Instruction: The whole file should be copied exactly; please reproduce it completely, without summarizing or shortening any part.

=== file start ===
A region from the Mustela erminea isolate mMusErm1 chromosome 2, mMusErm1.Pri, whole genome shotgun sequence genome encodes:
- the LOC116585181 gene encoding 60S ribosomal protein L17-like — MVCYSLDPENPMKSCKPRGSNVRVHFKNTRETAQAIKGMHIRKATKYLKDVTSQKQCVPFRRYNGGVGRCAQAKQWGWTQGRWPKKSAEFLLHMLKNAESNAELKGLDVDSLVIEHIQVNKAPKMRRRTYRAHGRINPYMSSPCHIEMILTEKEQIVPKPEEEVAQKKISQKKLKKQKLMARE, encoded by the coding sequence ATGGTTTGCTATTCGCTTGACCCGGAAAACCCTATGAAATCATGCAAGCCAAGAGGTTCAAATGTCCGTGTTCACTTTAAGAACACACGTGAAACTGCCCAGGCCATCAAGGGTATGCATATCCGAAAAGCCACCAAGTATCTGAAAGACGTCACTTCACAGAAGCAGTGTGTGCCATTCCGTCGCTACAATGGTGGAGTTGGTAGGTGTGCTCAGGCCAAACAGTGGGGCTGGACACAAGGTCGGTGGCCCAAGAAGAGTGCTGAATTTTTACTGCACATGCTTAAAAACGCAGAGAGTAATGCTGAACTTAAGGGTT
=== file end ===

A region from the Mustela erminea isolate mMusErm1 chromosome 2, mMusErm1.Pri, whole genome shotgun sequence genome encodes:
- the LOC116585181 gene encoding 60S ribosomal protein L17-like — MVCYSLDPENPMKSCKPRGSNVRVHFKNTRETAQAIKGMHIRKATKYLKDVTSQKQCVPFRRYNGGVGRCAQAKQWGWTQGRWPKKSAEFLLHMLKNAESNAELKGLDVDSLVIEHIQVNKAPKMRRRTYRAHGRINPYMSSPCHIEMILTEKEQIVPKPEEEVAQKKISQKKLKKQKLMARE, encoded by the coding sequence ATGGTTTGCTATTCGCTTGACCCGGAAAACCCTATGAAATCATGCAAGCCAAGAGGTTCAAATGTCCGTGTTCACTTTAAGAACACACGTGAAACTGCCCAGGCCATCAAGGGTATGCATATCCGAAAAGCCACCAAGTATCTGAAAGACGTCACTTCACAGAAGCAGTGTGTGCCATTCCGTCGCTACAATGGTGGAGTTGGTAGGTGTGCTCAGGCCAAACAGTGGGGCTGGACACAAGGTCGGTGGCCCAAGAAGAGTGCTGAATTTTTACTGCACATGCTTAAAAACGCAGAGAGTAATGCTGAACTTAAGGGTT